IoT: Make Mine a Standard

By Wim Stoop, Senior Product Marketing Manager, Cloudera

Standards and open source are closely linked. Open source allows you to stay on the cutting edge, to have the latest and most innovative technologies at your disposal at all times. No one company is going to outpace the rate at which an open source community produces innovative new software. In spirit and by definition, open source excludes all things proprietary.

Standards and architectures are the guidelines that ensure the ability for open source software to integrate, exchange and interact. Defining these is, therefore, a crucial element, and Cloudera is now taking part in just that for the biggest revolution we’ve seen in business and society: the Internet of Things (IoT).

Standards for IoT

“The good thing about standards is that there are so many to choose from” – Andrew S. Tanenbaum

Standards permeate our daily lives and thankfully so. Not only does it make our individual day to day goings on a lot easier, it makes business as a whole worthwhile. Manufacturers, for example, no longer need to invent individual solutions to the simplest problems, with limited opportunity to compete with others.

Complete solutions and approaches, like IoT, are made up of many different elements and components that may all come from different vendors and providers. Standards then, particularly open standards, are crucial. If systems are going to interoperate, if vendors and partners are going to have the ability to create solutions from different parts they don’t all own or create, you really need open standards to enable the flexibility needed.

As Andrew S. Tanenbaum already noted: there’s a lot to choose from on the standards front. The IEEE-SA alone lists a raft of standards to use as do organizations like ETSI and IETF.

Architecture for IoT

Connectivity is a pretty well-defined part of the IoT puzzle. One that’s still more in flux is the wider architecture to go from device to business user interface; it’s a necessary one though as ultimately the value from IoT investments is realized by being able to act on the data the connected devices produce. Contextualizing this data and gaining insight from it is where organizations achieve not just value but also the ability to innovate and differentiate.

Between the connected things and enterprise applications, three components make up the complete solution. IoT gateways provide not only end-point connectivity but also a degree of edge processing and analytics. Gateways handoff to integration hubs that offer two-way communication for device command and control as well as data integration to the third and final element: the data management and analytics platform. Centralizing IoT data processing, analytics and machine learning here enables deep business insights and actionable intelligence. Though the Cloudera Enterprise platform has been based on open source software since 2008 and as a direct result, has seen tremendous innovation; this has not been the case for IoT gateways and integration hubs.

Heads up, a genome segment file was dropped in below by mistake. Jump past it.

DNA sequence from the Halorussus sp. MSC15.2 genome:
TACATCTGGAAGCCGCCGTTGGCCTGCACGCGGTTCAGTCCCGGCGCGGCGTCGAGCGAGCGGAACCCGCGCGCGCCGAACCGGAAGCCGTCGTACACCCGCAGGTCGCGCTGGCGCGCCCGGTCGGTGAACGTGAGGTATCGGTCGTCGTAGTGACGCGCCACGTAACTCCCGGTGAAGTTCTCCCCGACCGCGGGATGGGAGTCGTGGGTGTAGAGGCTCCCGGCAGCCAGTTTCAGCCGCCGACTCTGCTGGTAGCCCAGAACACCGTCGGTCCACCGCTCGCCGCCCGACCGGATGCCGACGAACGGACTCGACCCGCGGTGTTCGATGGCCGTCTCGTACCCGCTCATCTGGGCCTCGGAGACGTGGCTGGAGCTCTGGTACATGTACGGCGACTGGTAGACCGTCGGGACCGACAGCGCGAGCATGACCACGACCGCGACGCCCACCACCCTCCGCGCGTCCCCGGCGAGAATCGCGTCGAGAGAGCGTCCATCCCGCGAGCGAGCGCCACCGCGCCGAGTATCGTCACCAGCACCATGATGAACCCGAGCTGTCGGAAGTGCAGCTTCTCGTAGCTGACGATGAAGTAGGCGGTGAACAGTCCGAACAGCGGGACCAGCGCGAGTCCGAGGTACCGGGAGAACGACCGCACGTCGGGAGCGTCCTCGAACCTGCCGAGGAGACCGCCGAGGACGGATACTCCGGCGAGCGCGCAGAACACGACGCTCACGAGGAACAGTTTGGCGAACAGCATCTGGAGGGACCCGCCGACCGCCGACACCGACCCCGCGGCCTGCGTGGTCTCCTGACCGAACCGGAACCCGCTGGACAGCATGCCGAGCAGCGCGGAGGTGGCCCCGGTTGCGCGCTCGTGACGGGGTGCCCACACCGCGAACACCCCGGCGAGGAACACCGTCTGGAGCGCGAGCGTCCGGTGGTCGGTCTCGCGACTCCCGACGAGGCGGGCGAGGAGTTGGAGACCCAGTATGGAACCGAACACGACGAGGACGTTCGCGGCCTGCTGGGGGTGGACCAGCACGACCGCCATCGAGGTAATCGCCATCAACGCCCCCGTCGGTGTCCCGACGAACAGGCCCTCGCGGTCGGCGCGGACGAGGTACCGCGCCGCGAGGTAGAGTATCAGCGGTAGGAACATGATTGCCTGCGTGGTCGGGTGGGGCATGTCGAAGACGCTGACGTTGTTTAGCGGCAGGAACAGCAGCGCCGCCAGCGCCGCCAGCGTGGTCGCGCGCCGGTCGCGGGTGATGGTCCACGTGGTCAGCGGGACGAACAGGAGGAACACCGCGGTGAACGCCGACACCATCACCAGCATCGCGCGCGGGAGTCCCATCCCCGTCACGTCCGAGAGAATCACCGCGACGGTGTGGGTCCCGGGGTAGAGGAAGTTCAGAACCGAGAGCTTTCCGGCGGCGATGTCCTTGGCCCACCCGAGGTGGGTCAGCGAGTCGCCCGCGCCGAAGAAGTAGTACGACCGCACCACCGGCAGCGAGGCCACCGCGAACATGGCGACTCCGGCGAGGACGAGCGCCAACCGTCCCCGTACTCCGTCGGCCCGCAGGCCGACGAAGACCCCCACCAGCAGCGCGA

Open source for IoT

Until that is, the Eclipse Foundation dedicated a working group and community to open source for IoT: Eclipse IoT provides the technology needed to build IoT devices, gateways, and cloud platforms. Led by steering committee members Bosch, Eurotech and Red Hat and with participating members that read like a “who’s who” in IoT (including Cloudera), it defines the complete stack, architecture and open source projects, addressing enterprise IoT needs from operational to information technology to data management and analytics.

The benefits of including open source in the end-to-end IoT architecture are clear:

  • Open and interoperable components enable future-proof solutions
  • Modular deployment eliminates vendor lock-in and leverages existing investments
  • New capabilities can be plugged into the existing architecture as they are developed or mature, providing tremendous extensibility
  • Risk and complexity is reduced through simplification of development, deployment, and integration, saving costs
  • End to end analytics and machine learning uncover value and insight for innovation and differentiation
  • Full data control lets organizations meet privacy and regulatory requirements
  • End to end security for both devices and data reduce business risks from fraud and cybercrime

As a whole, IoT will present a $200 billion aggregated market for data services and analytics with solutions and use cases that run from predictive maintenance for machines and vehicles to usage-based insurance to real-time health monitoring and advice, and anything and everything in between. An end to end open source architecture for IoT will contribute greatly to the speed with which these implementations will come to value and insight.

Where do you expect the biggest impact from open source in IoT?